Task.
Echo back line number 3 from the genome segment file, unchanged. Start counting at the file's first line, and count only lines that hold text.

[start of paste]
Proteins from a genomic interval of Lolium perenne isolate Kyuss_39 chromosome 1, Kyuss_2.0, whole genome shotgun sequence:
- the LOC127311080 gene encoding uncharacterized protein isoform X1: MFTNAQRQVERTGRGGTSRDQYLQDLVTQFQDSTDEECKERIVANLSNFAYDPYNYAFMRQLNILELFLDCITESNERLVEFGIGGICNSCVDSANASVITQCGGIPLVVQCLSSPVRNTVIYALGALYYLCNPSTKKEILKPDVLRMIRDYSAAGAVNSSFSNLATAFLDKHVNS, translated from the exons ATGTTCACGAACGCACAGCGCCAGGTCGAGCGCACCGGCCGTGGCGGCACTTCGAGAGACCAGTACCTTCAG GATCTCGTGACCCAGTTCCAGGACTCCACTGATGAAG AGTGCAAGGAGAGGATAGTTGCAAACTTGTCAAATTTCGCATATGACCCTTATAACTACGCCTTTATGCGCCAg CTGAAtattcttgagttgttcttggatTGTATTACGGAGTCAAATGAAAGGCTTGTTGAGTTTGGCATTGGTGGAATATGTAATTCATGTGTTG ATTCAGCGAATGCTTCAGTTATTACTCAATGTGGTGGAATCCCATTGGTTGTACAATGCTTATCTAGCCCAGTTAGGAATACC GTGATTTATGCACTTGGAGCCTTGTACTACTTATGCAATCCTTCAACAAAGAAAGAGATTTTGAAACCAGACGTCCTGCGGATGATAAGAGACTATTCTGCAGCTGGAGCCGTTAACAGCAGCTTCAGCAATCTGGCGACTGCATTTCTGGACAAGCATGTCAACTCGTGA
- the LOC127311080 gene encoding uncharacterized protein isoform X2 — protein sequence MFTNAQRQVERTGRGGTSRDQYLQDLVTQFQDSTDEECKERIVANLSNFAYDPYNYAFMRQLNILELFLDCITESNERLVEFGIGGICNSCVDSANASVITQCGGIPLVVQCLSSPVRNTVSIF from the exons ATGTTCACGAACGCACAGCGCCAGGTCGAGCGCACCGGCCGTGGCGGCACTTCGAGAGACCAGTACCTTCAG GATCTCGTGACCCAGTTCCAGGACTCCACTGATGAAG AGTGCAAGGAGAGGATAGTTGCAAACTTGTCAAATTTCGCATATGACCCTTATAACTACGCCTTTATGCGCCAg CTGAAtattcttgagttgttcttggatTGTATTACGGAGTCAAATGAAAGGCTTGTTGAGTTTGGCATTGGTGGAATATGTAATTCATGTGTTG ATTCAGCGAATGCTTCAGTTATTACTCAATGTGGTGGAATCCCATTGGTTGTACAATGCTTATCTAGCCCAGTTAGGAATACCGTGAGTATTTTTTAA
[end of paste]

- the LOC127311080 gene encoding uncharacterized protein isoform X2 — protein sequence MFTNAQRQVERTGRGGTSRDQYLQDLVTQFQDSTDEECKERIVANLSNFAYDPYNYAFMRQLNILELFLDCITESNERLVEFGIGGICNSCVDSANASVITQCGGIPLVVQCLSSPVRNTVSIF from the exons ATGTTCACGAACGCACAGCGCCAGGTCGAGCGCACCGGCCGTGGCGGCACTTCGAGAGACCAGTACCTTCAG GATCTCGTGACCCAGTTCCAGGACTCCACTGATGAAG AGTGCAAGGAGAGGATAGTTGCAAACTTGTCAAATTTCGCATATGACCCTTATAACTACGCCTTTATGCGCCAg CTGAAtattcttgagttgttcttggatTGTATTACGGAGTCAAATGAAAGGCTTGTTGAGTTTGGCATTGGTGGAATATGTAATTCATGTGTTG ATTCAGCGAATGCTTCAGTTATTACTCAATGTGGTGGAATCCCATTGGTTGTACAATGCTTATCTAGCCCAGTTAGGAATACCGTGAGTATTTTTTAA